Katie Bongiovanni, MMA Throwing Team


Hannah Facenda, Staff Writer

This year, Merion Mercy’s track team introduced a new event to practice, throwing. I had the pleasure of talking with freshman Katie Bongiovanni about her experience participating in throwing here at MMA.

Q: What events do you participate in when you are competing in a track meet?

A: I have begun to focus more on discus, which is a metal disc that you essentially fling across the field. It resembles a frisbee you could say, because you throw it as its horizontal and you try to throw it as far as you can. But the main difference is that you use your entire body to throw it, instead of just flicking your wrist a certain way. We also work on shotput, which is basically pushing a heavy metal ball off of your shoulder/neck area, and javelin, which is when you throw a long metal pole down the field.


Q: What is throwing?

A: Throwing is a part of Track and Field where you focus on throwing different objects as far as you can. Throwing each object requires your entire body in order to get full power, and there is a spin or glide that leads into the throw to further propel the discus, javelin, or shotput, and to get the most power out of the throw.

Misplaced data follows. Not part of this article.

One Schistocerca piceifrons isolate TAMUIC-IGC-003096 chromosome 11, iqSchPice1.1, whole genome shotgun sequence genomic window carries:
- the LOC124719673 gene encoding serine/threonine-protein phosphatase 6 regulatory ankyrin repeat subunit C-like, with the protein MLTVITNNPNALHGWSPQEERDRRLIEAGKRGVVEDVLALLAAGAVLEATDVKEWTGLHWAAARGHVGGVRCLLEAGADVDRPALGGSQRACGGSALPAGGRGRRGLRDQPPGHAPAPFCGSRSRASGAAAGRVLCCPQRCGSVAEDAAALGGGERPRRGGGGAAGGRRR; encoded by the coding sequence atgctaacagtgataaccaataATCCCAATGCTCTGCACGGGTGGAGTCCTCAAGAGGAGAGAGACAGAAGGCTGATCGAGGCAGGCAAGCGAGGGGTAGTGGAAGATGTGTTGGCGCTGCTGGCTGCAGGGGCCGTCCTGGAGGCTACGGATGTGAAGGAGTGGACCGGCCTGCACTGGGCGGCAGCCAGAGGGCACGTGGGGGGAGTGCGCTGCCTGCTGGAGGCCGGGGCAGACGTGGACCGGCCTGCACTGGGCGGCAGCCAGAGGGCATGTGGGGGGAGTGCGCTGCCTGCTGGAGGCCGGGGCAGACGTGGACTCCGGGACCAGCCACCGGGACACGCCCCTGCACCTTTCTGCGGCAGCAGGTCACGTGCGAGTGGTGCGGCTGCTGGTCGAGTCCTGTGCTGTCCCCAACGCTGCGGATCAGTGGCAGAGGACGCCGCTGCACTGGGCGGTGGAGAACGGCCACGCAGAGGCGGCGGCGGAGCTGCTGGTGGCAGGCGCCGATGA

Q: What was your initial reaction when you heard about throwing in track?

A: I had heard about it in my Social Studies classes and Latin classes because these activities were found in the original Olympics. When Ms. Chard, the new throwing coach and my Biology teacher, approached the class asking for volunteers, I was intrigued. I am not great at catching, running, or contact sports, so it was nice to find something that is good exercise, but is also a fun and unique sport that is available to most schools.


Q: Were you nervous to be competing in such a unique event?

A: I was a little bit. I have no experience in this and the only throwing I’ve done is playing catch in my yard. But once we started practices with Ms. Chard, who threw in high school and college, I began to love it.


Q: Before coming to Merion, did you know how “to throw?”

A: I did not! It’s a great sport because the technique isn’t horribly difficult, so once you begin to understand that, then you just work on getting enough power. I had no trouble learning how to do it, and a majority of the team had to learn the same as I did.


Thank you, Katie, for this interview. We can’t wait to see how the track team does this year!